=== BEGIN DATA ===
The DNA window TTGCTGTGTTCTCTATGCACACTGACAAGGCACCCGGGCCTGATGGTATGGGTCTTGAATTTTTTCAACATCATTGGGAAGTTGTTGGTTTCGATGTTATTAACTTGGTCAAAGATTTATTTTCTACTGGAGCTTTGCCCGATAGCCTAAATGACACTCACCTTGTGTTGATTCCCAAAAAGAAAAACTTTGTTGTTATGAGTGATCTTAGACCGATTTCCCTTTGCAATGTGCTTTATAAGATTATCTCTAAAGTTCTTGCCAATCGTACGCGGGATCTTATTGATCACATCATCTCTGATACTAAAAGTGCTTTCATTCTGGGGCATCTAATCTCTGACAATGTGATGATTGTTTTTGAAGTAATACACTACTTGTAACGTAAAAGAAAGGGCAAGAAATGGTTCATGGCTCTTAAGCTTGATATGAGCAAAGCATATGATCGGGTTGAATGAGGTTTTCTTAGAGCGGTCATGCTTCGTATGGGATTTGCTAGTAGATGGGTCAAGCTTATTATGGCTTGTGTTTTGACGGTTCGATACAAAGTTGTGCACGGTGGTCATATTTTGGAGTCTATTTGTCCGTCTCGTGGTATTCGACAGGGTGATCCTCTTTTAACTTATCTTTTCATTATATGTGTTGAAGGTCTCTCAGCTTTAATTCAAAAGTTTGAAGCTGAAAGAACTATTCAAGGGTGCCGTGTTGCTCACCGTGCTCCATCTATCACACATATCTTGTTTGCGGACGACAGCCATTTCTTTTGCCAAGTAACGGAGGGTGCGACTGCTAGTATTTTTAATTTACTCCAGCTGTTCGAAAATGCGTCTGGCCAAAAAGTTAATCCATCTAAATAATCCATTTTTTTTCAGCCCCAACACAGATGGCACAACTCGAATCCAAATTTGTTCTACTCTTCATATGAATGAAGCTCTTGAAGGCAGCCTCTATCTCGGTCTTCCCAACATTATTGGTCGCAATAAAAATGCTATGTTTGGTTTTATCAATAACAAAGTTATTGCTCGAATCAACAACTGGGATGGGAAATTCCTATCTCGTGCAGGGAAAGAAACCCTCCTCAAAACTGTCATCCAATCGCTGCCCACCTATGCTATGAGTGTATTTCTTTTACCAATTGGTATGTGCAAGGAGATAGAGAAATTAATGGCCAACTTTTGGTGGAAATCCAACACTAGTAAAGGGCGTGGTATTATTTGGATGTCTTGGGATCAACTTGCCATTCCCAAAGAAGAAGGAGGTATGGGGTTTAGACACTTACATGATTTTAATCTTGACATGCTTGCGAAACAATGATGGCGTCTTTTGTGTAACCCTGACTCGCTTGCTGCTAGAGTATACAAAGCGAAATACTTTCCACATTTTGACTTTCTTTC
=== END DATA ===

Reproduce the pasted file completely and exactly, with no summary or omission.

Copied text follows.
The DNA window TTGCTGTGTTCTCTATGCACACTGACAAGGCACCCGGGCCTGATGGTATGGGTCTTGAATTTTTTCAACATCATTGGGAAGTTGTTGGTTTCGATGTTATTAACTTGGTCAAAGATTTATTTTCTACTGGAGCTTTGCCCGATAGCCTAAATGACACTCACCTTGTGTTGATTCCCAAAAAGAAAAACTTTGTTGTTATGAGTGATCTTAGACCGATTTCCCTTTGCAATGTGCTTTATAAGATTATCTCTAAAGTTCTTGCCAATCGTACGCGGGATCTTATTGATCACATCATCTCTGATACTAAAAGTGCTTTCATTCTGGGGCATCTAATCTCTGACAATGTGATGATTGTTTTTGAAGTAATACACTACTTGTAACGTAAAAGAAAGGGCAAGAAATGGTTCATGGCTCTTAAGCTTGATATGAGCAAAGCATATGATCGGGTTGAATGAGGTTTTCTTAGAGCGGTCATGCTTCGTATGGGATTTGCTAGTAGATGGGTCAAGCTTATTATGGCTTGTGTTTTGACGGTTCGATACAAAGTTGTGCACGGTGGTCATATTTTGGAGTCTATTTGTCCGTCTCGTGGTATTCGACAGGGTGATCCTCTTTTAACTTATCTTTTCATTATATGTGTTGAAGGTCTCTCAGCTTTAATTCAAAAGTTTGAAGCTGAAAGAACTATTCAAGGGTGCCGTGTTGCTCACCGTGCTCCATCTATCACACATATCTTGTTTGCGGACGACAGCCATTTCTTTTGCCAAGTAACGGAGGGTGCGACTGCTAGTATTTTTAATTTACTCCAGCTGTTCGAAAATGCGTCTGGCCAAAAAGTTAATCCATCTAAATAATCCATTTTTTTTCAGCCCCAACACAGATGGCACAACTCGAATCCAAATTTGTTCTACTCTTCATATGAATGAAGCTCTTGAAGGCAGCCTCTATCTCGGTCTTCCCAACATTATTGGTCGCAATAAAAATGCTATGTTTGGTTTTATCAATAACAAAGTTATTGCTCGAATCAACAACTGGGATGGGAAATTCCTATCTCGTGCAGGGAAAGAAACCCTCCTCAAAACTGTCATCCAATCGCTGCCCACCTATGCTATGAGTGTATTTCTTTTACCAATTGGTATGTGCAAGGAGATAGAGAAATTAATGGCCAACTTTTGGTGGAAATCCAACACTAGTAAAGGGCGTGGTATTATTTGGATGTCTTGGGATCAACTTGCCATTCCCAAAGAAGAAGGAGGTATGGGGTTTAGACACTTACATGATTTTAATCTTGACATGCTTGCGAAACAATGATGGCGTCTTTTGTGTAACCCTGACTCGCTTGCTGCTAGAGTATACAAAGCGAAATACTTTCCACATTTTGACTTTCTTTC